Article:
US Marines Afghanistan.
(photo credit: Associated Press)
WASHINGTON — The Obama administration is citing some progress in the 9-year-old Afghanistan war in its latest biannual report to Congress, even as violence is on the rise and more Afghans say they fear for their safety.
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The Pentagon-led assessment, released Tuesday, described progress as fragile but holding. Officials said the findings represent a slight improvement from previous months.
The report is an early look into the kind of cautious assessment
expected to reach US President Barack Obama's desk next month. The
December review is supposed to determine whether Obama's war strategy,
which includes a buildup of some 30,000 troops, is succeeding in
breaking the momentum of the Taliban insurgency.
"The deliberate application of our strategy is beginning to have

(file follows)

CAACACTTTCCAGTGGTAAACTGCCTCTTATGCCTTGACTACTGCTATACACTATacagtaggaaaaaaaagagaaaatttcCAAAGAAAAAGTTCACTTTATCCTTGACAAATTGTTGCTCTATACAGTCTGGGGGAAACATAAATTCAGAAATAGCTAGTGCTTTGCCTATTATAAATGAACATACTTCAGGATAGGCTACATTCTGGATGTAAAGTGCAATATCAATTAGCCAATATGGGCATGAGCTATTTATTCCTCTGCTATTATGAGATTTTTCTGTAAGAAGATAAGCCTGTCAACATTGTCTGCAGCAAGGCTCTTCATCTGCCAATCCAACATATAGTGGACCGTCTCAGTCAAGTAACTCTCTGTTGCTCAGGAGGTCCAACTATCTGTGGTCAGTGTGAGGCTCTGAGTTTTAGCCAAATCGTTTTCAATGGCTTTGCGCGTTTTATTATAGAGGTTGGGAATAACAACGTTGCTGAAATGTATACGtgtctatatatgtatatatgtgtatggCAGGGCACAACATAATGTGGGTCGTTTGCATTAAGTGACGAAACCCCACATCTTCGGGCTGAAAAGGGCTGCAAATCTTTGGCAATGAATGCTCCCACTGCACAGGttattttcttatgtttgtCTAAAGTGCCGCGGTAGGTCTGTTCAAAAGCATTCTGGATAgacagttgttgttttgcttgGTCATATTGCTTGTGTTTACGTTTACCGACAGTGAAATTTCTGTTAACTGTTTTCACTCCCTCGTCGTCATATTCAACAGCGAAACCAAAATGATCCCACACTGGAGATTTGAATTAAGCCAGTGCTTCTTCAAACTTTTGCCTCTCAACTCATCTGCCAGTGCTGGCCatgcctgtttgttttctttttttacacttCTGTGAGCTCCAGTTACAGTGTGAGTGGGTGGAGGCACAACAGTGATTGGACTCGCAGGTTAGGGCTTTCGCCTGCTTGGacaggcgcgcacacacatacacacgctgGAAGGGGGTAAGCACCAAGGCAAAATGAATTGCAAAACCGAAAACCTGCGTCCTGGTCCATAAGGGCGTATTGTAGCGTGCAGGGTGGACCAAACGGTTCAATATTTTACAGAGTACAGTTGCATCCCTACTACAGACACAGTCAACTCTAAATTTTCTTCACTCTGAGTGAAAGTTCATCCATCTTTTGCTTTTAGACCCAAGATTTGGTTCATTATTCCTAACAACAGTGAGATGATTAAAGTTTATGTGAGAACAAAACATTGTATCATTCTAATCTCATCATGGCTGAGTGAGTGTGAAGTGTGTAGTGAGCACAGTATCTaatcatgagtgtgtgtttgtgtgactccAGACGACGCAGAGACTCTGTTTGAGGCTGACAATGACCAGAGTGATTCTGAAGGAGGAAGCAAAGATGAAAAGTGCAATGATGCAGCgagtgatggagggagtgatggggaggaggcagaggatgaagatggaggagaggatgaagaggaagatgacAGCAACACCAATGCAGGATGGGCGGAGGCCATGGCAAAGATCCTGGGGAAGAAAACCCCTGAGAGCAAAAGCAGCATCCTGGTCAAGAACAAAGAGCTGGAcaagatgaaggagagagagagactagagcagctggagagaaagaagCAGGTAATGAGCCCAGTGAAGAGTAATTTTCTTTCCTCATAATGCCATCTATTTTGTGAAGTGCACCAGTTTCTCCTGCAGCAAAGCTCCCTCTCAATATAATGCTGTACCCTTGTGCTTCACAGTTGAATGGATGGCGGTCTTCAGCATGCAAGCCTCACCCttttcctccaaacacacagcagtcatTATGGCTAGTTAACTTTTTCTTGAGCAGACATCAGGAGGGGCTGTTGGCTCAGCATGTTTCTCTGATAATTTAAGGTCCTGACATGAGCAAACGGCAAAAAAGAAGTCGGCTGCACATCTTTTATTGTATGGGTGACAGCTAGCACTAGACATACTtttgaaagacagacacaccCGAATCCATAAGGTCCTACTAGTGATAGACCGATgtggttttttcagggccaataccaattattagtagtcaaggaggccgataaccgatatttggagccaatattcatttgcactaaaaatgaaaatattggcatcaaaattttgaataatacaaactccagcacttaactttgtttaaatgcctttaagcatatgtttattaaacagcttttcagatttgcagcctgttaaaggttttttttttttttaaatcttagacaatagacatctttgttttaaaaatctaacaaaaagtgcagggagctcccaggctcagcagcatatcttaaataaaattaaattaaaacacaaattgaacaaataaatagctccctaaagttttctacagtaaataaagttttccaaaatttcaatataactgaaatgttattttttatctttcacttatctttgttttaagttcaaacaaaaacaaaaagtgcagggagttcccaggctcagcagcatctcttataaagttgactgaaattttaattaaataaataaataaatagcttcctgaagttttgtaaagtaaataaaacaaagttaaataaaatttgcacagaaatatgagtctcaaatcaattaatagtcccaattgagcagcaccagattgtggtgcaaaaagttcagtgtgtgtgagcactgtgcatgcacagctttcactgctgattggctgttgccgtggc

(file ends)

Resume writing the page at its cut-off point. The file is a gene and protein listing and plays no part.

cumulative effects, and security is slowly beginning to expand," states
the report, which looks at operations from April through September 30.
Still, the report adds, the number of Afghans rating their security
situation as "bad" is the highest its been since 2008, with "kinetic
events" increasing by more than half during the summer.
The report attributes the uptick in violence to increased fighting between U.S.-led forces and the Taliban.
A senior defense official said the Pentagon views the war as an
"extraordinarily dynamic situation." The official, who spoke on
condition of anonymity because he was not authorized to speak publicly,
said officials believe that much has already changed since the report's
September 30 end date, including military progress in the key city of
A Pentagon official was cited by The Washington Post
as saying, "we are seeing the shift of momentum that we aimed for"
against Taliban forces. "It's not complete, and there are still
challenges." But "the concept is being proven in key areas."
Particularly regarding Afghan governmental institutions, the report
said, "progress remains uneven and incremental," describing efforts to
fight corruption and especially in integrating uncertain ethnic groups
into the security forces.